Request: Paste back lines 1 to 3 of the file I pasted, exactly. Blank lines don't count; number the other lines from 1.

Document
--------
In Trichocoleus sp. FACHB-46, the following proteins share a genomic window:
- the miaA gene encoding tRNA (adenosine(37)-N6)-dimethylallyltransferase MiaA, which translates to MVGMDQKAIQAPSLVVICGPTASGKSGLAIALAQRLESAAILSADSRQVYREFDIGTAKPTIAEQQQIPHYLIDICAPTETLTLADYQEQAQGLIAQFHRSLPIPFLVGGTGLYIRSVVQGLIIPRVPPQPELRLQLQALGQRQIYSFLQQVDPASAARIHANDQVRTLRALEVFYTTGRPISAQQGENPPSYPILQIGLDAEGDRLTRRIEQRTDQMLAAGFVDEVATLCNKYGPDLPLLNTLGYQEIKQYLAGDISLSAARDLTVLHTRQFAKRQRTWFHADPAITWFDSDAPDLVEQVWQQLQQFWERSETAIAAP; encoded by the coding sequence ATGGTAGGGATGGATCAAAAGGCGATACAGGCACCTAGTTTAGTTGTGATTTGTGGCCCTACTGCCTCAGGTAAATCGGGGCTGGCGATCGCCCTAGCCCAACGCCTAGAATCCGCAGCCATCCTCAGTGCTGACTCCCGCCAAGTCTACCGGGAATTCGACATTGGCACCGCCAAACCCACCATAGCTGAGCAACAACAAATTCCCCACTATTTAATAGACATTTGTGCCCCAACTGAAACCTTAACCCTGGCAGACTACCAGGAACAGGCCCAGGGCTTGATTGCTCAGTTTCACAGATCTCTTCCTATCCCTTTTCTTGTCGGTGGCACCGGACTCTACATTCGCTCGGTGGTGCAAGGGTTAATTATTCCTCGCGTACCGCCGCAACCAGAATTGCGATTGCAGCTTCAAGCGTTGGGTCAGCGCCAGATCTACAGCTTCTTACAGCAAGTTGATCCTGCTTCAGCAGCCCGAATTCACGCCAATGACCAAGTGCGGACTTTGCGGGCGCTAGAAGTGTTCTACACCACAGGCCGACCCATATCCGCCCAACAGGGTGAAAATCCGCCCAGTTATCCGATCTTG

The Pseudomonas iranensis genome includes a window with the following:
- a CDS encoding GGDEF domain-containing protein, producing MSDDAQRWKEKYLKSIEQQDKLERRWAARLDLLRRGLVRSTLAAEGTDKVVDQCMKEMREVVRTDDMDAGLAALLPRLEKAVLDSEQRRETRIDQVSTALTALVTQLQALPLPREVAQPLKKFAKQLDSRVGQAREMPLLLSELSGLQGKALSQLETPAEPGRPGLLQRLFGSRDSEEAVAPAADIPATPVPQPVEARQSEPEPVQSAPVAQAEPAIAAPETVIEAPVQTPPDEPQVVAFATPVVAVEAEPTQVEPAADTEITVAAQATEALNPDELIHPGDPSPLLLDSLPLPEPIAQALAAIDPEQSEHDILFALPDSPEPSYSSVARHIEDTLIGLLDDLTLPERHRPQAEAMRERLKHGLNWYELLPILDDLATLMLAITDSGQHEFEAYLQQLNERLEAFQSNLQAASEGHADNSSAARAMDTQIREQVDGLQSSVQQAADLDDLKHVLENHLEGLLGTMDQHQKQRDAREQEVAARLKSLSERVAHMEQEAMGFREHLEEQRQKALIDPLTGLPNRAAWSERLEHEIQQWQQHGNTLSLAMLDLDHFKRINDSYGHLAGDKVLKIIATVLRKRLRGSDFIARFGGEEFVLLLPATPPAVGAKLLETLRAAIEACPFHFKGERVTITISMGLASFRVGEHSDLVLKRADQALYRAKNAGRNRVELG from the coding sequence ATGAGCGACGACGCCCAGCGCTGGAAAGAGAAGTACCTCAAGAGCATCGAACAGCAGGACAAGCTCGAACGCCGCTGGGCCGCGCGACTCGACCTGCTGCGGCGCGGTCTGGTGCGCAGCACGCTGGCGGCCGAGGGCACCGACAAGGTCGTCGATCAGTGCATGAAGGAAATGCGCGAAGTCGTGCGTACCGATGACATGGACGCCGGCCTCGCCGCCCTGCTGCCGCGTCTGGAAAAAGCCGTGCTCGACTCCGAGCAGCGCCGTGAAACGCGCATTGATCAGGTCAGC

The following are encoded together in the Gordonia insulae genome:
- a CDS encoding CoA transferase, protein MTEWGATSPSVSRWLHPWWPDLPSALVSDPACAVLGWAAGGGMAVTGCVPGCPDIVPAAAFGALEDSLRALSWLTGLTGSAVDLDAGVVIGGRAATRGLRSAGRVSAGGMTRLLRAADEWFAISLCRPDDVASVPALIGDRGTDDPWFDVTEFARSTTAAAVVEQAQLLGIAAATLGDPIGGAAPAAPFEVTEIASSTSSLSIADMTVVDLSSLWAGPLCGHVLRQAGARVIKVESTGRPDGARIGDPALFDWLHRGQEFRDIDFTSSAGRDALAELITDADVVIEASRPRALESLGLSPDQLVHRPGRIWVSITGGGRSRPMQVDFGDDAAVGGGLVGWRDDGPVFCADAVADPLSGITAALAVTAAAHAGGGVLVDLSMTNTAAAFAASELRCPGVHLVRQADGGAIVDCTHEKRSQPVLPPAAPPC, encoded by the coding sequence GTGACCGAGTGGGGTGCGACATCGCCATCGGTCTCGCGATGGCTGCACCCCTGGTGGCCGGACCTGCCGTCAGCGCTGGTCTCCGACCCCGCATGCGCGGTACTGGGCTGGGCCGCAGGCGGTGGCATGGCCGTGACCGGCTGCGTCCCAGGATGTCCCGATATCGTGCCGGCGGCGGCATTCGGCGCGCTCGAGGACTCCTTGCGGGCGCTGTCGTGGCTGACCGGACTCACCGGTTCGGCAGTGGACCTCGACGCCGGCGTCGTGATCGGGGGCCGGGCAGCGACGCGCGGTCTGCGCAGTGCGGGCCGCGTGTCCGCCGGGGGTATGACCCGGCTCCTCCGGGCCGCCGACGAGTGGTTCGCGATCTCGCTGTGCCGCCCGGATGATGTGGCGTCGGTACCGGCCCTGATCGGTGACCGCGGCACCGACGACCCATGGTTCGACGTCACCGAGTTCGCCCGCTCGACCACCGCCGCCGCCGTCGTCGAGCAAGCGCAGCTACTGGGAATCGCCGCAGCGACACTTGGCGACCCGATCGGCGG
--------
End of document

In Trichocoleus sp. FACHB-46, the following proteins share a genomic window:
- the miaA gene encoding tRNA (adenosine(37)-N6)-dimethylallyltransferase MiaA, which translates to MVGMDQKAIQAPSLVVICGPTASGKSGLAIALAQRLESAAILSADSRQVYREFDIGTAKPTIAEQQQIPHYLIDICAPTETLTLADYQEQAQGLIAQFHRSLPIPFLVGGTGLYIRSVVQGLIIPRVPPQPELRLQLQALGQRQIYSFLQQVDPASAARIHANDQVRTLRALEVFYTTGRPISAQQGENPPSYPILQIGLDAEGDRLTRRIEQRTDQMLAAGFVDEVATLCNKYGPDLPLLNTLGYQEIKQYLAGDISLSAARDLTVLHTRQFAKRQRTWFHADPAITWFDSDAPDLVEQVWQQLQQFWERSETAIAAP; encoded by the coding sequence ATGGTAGGGATGGATCAAAAGGCGATACAGGCACCTAGTTTAGTTGTGATTTGTGGCCCTACTGCCTCAGGTAAATCGGGGCTGGCGATCGCCCTAGCCCAACGCCTAGAATCCGCAGCCATCCTCAGTGCTGACTCCCGCCAAGTCTACCGGGAATTCGACATTGGCACCGCCAAACCCACCATAGCTGAGCAACAACAAATTCCCCACTATTTAATAGACATTTGTGCCCCAACTGAAACCTTAACCCTGGCAGACTACCAGGAACAGGCCCAGGGCTTGATTGCTCAGTTTCACAGATCTCTTCCTATCCCTTTTCTTGTCGGTGGCACCGGACTCTACATTCGCTCGGTGGTGCAAGGGTTAATTATTCCTCGCGTACCGCCGCAACCAGAATTGCGATTGCAGCTTCAAGCGTTGGGTCAGCGCCAGATCTACAGCTTCTTACAGCAAGTTGATCCTGCTTCAGCAGCCCGAATTCACGCCAATGACCAAGTGCGGACTTTGCGGGCGCTAGAAGTGTTCTACACCACAGGCCGACCCATATCCGCCCAACAGGGTGAAAATCCGCCCAGTTATCCGATCTTG

The Pseudomonas iranensis genome includes a window with the following: